WORCESTER – It’s well documented that Worcester faces a homelessness and substance use crisis.
The city has a shortage of roughly 200 beds that could help those suffering with these scourges, according to some advocates. Worcester just opened a 60-bed emergency winter shelter at the former Registry of Motor Vehicles headquarters on Main Street for single homeless adults to help alleviate the shortage. But it’s only open through April, and the need for beds will more than likely extend beyond April.
Meanwhile, from 2021 to 2022, Worcester had a roughly 35% increase in drug overdose deaths, including city and non-city residents, according to Dr. Matilde Castiel, the city commissioner of health and human services. It's a different story compared to 2022 through the first nine months of this year. Over that period, Castiel said overdose deaths in Worcester for city and non-city residents dropped nearly 20%.
There are a lot of numbers here that highlight deep social problems. But numbers can cloud one’s understanding of the crisis, because numbers are impersonal. There’s no face attached to these figures.
That’s where Karen DiSaronno comes in. She puts a human face on this crisis as she shared her long struggle with drug addiction. In a lengthy interview that included moments of tears shed by DiSaronno, she believes she’s finally on solid footing with a bright future ahead.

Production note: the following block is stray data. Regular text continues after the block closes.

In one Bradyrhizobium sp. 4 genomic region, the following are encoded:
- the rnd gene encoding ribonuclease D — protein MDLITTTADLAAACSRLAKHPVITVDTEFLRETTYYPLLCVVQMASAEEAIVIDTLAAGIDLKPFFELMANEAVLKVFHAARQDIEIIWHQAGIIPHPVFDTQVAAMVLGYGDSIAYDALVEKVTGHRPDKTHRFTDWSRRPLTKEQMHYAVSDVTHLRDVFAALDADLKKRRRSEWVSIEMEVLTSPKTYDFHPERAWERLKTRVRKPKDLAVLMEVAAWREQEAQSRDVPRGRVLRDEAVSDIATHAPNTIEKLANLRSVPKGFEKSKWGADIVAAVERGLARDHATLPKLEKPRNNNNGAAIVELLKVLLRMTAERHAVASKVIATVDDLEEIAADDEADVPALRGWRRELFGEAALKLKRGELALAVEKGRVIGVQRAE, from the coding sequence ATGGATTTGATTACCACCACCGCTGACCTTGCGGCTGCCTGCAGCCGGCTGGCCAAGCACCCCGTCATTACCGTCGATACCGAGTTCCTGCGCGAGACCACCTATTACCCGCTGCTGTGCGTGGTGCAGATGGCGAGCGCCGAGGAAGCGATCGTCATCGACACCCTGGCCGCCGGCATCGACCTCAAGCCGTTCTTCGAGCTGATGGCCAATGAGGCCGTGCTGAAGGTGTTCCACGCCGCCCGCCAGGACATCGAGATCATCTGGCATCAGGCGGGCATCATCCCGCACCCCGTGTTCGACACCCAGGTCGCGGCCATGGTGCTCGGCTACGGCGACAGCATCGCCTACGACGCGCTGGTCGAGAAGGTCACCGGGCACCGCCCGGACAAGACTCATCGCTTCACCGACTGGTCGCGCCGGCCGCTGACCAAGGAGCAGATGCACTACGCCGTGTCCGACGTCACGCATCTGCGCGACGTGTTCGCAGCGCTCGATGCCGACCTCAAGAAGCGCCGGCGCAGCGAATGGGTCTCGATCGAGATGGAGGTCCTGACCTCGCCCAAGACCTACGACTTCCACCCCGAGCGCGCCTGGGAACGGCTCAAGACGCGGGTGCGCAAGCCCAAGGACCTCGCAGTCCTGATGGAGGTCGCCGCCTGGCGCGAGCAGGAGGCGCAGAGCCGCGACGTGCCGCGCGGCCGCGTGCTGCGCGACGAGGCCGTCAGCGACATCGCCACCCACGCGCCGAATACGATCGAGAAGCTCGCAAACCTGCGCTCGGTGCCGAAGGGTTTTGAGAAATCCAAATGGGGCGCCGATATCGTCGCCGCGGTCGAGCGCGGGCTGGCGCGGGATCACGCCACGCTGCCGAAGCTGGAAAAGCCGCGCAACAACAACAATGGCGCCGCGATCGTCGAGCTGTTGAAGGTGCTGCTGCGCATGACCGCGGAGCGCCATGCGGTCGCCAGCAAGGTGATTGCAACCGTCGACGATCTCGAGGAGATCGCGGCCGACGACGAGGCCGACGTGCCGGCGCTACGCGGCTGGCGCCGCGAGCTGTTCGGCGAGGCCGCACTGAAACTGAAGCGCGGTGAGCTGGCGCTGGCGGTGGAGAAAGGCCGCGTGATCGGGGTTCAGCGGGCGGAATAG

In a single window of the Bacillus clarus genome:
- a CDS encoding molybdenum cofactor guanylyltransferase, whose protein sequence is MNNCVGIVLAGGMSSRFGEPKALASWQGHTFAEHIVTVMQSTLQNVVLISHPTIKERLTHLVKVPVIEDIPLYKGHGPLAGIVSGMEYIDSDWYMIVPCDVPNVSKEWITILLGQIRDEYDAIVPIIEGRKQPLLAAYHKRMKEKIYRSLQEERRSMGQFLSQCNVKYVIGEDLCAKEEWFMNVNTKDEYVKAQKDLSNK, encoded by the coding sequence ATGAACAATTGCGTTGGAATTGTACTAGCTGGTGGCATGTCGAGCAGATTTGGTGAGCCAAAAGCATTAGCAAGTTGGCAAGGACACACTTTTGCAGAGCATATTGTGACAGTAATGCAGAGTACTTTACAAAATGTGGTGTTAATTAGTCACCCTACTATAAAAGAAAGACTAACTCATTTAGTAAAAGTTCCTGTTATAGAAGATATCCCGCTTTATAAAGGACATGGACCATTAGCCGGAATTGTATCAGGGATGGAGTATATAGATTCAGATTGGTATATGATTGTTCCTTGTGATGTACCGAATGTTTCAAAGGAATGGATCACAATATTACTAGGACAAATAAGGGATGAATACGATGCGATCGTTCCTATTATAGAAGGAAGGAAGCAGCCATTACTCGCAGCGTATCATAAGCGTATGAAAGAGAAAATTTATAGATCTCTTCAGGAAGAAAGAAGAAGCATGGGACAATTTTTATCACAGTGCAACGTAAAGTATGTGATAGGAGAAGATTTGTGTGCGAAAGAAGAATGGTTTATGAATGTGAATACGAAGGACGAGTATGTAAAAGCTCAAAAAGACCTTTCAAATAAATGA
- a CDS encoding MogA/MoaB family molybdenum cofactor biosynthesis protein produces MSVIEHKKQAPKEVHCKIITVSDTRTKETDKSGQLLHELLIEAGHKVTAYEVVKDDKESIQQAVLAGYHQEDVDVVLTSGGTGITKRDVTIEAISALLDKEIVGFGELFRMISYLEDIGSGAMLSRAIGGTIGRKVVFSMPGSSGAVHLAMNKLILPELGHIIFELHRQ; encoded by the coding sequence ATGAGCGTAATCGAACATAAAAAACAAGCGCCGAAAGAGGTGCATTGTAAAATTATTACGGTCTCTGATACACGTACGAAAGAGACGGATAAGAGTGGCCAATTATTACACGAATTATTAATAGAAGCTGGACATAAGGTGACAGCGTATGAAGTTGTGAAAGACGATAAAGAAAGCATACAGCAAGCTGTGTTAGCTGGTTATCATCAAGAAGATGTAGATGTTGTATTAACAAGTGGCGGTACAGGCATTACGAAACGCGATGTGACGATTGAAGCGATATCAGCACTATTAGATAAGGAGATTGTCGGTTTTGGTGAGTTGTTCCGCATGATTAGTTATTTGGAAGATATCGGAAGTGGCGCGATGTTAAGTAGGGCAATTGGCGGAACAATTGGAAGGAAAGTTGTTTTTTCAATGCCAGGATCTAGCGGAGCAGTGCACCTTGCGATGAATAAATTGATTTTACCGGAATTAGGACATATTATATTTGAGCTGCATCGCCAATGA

Cooking is her passion
The 48-year-old DiSaronno loves to cook Middle Eastern dishes, especially grape leaves. But she needs a new stove to get it done.
“I’m pretty persistent,” she said for getting that stove. Dressed in black and comfortably seated in her living room near a decorated Christmas tree, DiSaronno hopes the stove comes soon because her housemates want to gobble up her homemade dishes.\
Cooking is routine in many homes this time of year during Hanukkah and Christmas, but the place DiSaronno lives is not your traditional home. It’s a sober house, where DiSaronno and other women recover from some of life's demons.
Car accident started downward spiral
In 2016 DiSaronno, a Lawrence native, was driving in Haverhill and suddenly the car malfunctioned, flipping over several times. An ambulance raced her to Lawrence Memorial Hospital, and then she was airlifted to Boston’s Beth Israel Deaconess Medical Center.
DiSaronno was in a coma for four days, and doctors wanted to perform reconstructive surgery on her face. She declined, because she felt the medical team was rushing her care and she didn't have full faith in them.
After nine days at Beth Israel, DiSaronno was sent home to live with her boyfriend, along with a month’s supply of pain medication. Access to refills was a problem, so DiSaronno said she bought street drugs through her boyfriend’s contacts. It started with Percocet and moved on to heroin.
“I felt there was no way out of my addiction.”
Probation, then jail
Crying as she recounted the embarrassment of hiding her addiction from her three children, DiSaronno said she considered suicide: “I felt there was no way to get free of the addiction.”
The downward spiral continued. DiSaronno got into an argument at home, police arrived, and they found drugs in the apartment. She received probation, spent three weeks in detox, but couldn’t kick her addiction.
A toxicology screen revealed drugs in her system, and she was sent to jail at the South Bay House of Correction, where she spent nearly three months: “All I wanted to do was get high when I got out.”